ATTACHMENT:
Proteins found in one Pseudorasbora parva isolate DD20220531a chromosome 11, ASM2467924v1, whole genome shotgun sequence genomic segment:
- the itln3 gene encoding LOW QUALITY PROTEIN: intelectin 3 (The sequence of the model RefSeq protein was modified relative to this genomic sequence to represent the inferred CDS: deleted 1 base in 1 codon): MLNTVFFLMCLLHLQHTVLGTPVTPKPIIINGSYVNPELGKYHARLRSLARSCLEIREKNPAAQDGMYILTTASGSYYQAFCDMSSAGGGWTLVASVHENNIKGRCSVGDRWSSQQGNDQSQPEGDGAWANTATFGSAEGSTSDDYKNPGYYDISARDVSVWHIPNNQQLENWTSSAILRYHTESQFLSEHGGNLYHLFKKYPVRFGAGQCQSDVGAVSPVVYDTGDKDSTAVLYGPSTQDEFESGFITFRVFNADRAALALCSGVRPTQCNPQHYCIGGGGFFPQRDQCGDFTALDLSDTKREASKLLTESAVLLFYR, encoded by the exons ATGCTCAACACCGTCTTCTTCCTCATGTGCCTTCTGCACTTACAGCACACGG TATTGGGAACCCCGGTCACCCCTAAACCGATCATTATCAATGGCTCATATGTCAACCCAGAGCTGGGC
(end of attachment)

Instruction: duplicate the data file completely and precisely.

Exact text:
Proteins found in one Pseudorasbora parva isolate DD20220531a chromosome 11, ASM2467924v1, whole genome shotgun sequence genomic segment:
- the itln3 gene encoding LOW QUALITY PROTEIN: intelectin 3 (The sequence of the model RefSeq protein was modified relative to this genomic sequence to represent the inferred CDS: deleted 1 base in 1 codon): MLNTVFFLMCLLHLQHTVLGTPVTPKPIIINGSYVNPELGKYHARLRSLARSCLEIREKNPAAQDGMYILTTASGSYYQAFCDMSSAGGGWTLVASVHENNIKGRCSVGDRWSSQQGNDQSQPEGDGAWANTATFGSAEGSTSDDYKNPGYYDISARDVSVWHIPNNQQLENWTSSAILRYHTESQFLSEHGGNLYHLFKKYPVRFGAGQCQSDVGAVSPVVYDTGDKDSTAVLYGPSTQDEFESGFITFRVFNADRAALALCSGVRPTQCNPQHYCIGGGGFFPQRDQCGDFTALDLSDTKREASKLLTESAVLLFYR, encoded by the exons ATGCTCAACACCGTCTTCTTCCTCATGTGCCTTCTGCACTTACAGCACACGG TATTGGGAACCCCGGTCACCCCTAAACCGATCATTATCAATGGCTCATATGTCAACCCAGAGCTGGGC